Hopeful news and help to prevent home foreclosuresBy Nisa Islam Muhammad -Staff Writer- | Last updated: May 2, 2013 - 10:12:19 AM
Their statistics also found that the number of properties in the foreclosure process declined nearly 20 percent from a year ago. This was the lowest level since April 2009.
At the end of March there were still 1.5 million U.S. homes in some stage of foreclosure, with 623,697 owned by lenders, according to RealtyTrac. That number is down from a peak of 2.2 million in December 2010.
Most of the problem loans from the crisis have made their way through the foreclosure process, explained Herb Blecher of LPS to reporters. “We’re seeing new loan originations are of high quality and there’s not a lot of new problem loans entering the system.”
The highest number of delinquent mortgages and foreclosure cases are in states that have elaborate foreclosure processes such as Florida, New Jersey, New York, and Nevada.
Cordell and Cynthia Logan are in that number. Their dream home has become a nightmare. “We’ve tried to hold on as long as possible but getting a refi (refinance) modification has been another nightmare. The system seems to be against the working family who is trying to have the American dream,” Mr. Logan told The Final Call.
“We’ve tried everything and everything has failed us. It’s countdown now until the marshals come. We’re packing and moving on. We found an apartment that will take us even though now our credit is shot.”
Change the names and the story is still the same for millions of Americans who suffered and continue to suffer from home foreclosures even though the numbers of properties in foreclosure are going down.
According to Realty Trac there have been close to 10 million homes lost to foreclosure since 2007. Research by the Center for Responsible Lending (CRL) found that, “Although the majority of affected borrowers have been white, African American and Latino borrowers are almost twice as likely to have been impacted by the crisis. For mortgages made between 2004 and 2008, approximately one quarter of all Latino and African American borrowers have lost their home to foreclosure.”
CRL joined with the Consumers Union to outline how state lawmakers can bolster safeguards to prevent unnecessary foreclosures. Their recommendations would close gaps left by new federal mortgage servicing rules and by last year’s settlement among 49 state attorneys general, federal officials and the five biggest mortgage servicers.
“States have yet to recover from the foreclosure crisis that has stripped trillions of dollars from homeowners and devastated local communities across the nation. While the crisis was caused in large part by unscrupulous lending practices that went unregulated, servicing abuses – including the failure to engage in good faith loss mitigation before beginning the foreclosure process – have exacerbated the problem,” according to the report Closing the Gap: What States Can Do to Protect Homeowners From Foreclosure.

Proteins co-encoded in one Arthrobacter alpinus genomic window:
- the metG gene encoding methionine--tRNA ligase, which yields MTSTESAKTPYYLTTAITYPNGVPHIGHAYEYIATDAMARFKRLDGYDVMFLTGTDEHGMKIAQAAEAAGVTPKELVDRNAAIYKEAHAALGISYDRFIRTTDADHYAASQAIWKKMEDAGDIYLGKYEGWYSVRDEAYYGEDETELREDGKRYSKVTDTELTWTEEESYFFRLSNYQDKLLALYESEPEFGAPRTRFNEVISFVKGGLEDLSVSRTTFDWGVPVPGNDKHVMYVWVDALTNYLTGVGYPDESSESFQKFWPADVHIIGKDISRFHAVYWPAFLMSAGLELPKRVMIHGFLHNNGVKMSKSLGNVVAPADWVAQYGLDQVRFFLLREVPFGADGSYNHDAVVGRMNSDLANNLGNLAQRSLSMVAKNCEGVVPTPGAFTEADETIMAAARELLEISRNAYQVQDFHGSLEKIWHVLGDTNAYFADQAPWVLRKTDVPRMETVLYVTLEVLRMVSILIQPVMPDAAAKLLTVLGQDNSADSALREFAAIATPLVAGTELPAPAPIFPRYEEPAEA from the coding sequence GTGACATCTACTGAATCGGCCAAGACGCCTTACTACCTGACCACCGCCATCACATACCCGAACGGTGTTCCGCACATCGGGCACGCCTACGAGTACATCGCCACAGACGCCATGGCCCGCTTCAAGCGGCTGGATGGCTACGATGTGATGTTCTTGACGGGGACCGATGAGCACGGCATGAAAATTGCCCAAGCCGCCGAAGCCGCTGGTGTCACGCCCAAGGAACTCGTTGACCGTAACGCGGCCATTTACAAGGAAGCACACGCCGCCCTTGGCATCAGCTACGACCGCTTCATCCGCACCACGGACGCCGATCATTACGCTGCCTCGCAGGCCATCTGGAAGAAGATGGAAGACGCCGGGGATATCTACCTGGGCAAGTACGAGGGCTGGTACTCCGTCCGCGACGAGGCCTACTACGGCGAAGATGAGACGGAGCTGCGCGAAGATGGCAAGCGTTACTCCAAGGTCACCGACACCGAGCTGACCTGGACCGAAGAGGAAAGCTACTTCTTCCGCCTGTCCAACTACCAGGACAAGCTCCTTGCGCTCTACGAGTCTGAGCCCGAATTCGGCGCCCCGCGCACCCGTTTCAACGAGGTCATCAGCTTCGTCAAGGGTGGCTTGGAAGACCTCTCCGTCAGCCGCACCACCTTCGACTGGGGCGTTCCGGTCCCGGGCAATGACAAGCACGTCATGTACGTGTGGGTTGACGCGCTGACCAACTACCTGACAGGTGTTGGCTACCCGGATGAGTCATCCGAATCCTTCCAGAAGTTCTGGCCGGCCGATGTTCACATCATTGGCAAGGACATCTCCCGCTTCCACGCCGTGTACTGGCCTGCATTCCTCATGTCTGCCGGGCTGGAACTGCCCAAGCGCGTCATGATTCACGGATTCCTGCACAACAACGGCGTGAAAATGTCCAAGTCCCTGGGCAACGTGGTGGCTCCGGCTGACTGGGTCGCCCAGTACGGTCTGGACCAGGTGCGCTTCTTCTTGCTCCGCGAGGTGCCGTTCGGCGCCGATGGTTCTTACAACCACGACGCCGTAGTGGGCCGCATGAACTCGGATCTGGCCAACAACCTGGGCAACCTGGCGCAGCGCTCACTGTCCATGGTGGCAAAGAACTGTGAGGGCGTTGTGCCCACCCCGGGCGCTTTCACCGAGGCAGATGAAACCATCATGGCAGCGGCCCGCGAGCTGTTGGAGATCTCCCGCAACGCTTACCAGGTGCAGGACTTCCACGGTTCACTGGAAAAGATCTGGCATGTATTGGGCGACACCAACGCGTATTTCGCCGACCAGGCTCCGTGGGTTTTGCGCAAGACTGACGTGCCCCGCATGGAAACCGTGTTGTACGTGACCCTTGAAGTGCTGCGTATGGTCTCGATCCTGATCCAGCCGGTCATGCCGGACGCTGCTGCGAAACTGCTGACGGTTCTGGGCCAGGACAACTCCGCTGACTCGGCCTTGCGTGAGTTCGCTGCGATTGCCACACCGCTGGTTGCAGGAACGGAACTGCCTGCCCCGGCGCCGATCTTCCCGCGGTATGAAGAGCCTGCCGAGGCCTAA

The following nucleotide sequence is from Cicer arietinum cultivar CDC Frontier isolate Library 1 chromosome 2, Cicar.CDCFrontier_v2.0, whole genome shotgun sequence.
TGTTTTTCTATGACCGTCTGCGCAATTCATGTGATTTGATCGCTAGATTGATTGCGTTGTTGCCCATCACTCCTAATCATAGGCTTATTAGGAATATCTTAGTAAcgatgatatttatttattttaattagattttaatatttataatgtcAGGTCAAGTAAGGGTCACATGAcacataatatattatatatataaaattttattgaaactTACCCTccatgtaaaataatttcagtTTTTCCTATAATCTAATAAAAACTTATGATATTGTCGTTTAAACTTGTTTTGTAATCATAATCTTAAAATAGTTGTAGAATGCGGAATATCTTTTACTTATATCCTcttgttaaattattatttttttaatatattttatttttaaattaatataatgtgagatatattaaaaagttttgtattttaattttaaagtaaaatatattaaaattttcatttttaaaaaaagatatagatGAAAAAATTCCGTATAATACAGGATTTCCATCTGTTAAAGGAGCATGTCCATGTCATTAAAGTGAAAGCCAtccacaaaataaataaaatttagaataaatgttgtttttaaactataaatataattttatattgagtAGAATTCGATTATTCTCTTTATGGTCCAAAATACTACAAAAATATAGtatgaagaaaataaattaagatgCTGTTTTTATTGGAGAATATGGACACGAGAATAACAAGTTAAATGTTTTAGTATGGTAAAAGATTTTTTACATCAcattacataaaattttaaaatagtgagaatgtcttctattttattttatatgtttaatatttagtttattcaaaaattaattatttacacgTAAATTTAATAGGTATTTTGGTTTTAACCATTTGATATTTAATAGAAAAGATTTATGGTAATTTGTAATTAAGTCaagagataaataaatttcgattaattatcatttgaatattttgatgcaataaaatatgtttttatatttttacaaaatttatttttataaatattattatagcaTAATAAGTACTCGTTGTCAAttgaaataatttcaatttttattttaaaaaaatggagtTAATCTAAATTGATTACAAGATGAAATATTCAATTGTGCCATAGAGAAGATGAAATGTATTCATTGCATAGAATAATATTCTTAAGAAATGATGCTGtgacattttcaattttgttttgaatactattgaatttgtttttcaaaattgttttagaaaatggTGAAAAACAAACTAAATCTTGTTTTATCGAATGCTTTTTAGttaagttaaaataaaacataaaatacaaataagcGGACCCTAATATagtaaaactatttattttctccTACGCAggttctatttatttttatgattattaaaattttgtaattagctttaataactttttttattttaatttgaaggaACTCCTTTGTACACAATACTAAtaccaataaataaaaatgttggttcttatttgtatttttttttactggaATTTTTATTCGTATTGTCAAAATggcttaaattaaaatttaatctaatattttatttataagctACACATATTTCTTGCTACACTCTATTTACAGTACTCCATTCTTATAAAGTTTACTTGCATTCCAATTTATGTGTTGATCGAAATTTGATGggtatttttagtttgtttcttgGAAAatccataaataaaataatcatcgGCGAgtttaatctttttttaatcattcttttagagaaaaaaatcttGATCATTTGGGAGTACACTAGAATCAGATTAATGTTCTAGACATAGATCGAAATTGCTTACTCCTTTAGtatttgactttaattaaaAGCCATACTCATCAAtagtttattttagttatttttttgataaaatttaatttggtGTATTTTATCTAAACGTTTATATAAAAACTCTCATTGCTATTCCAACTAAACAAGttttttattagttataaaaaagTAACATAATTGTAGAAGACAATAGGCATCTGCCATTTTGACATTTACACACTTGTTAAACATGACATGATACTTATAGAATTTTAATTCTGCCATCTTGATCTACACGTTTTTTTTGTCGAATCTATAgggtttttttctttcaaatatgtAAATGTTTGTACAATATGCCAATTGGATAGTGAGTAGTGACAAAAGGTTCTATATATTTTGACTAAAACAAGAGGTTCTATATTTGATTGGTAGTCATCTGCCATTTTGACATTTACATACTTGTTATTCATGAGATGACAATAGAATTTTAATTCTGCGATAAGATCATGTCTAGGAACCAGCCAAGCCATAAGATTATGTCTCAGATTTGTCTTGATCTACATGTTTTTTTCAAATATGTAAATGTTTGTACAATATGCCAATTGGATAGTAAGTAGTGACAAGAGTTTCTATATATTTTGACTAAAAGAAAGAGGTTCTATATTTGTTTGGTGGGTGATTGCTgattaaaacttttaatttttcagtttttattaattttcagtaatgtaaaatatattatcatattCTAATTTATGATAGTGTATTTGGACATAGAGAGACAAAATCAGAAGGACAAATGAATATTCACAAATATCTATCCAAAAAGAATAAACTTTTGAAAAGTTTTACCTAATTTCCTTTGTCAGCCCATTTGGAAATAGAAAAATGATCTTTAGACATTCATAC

“The failure to implement and enforce reasonable regulations against servicers has fostered dangerous practices over the last several decades. Despite recent advancements including the National Mortgage Settlement (NMS), the California Homeowner Bill of Rights (HBOR), and new mortgage servicing rules from the Consumer Financial Protection Bureau (CFPB) that go into effect in January 2014, millions of families remain poised to lose their homes.”
Over the last several years, some of the most significant problems have included the failure to review homeowners for a loan modification and foreclosing on borrowers even as the servicer is considering an application for a modification.
The report recommends adopting a Homeowner Bill of Rights to help reduce as many foreclosures as possible. By doing so states would stabilize local housing markets and protect homeowners. The Center for Responsible Lending and Consumers Union urge state lawmakers to:
Require lenders to engage in loss mitigation activities to prevent avoidable foreclosures.
Restrict servicers from pursuing foreclosure while at the same time processing a request for a loan modification—so-called “dual tracking.”
Require lenders to establish clear procedures for homeowner outreach, straightforward timelines, detailed denial notices that provide full information with affidavits, and reasonable rights of appeal to facilitate the loss mitigation requirement.
Provide homeowners with the right to halt a foreclosure sale when a servicer breaks the law, and until the servicer complies with the law’s loss mitigation requirements.
“Something like this, I think would have really helped us,” said Mrs. Logan. “We felt like we were fighting monsters with no weapons, no rights and no help. This may prevent other families from the nightmares we faced.”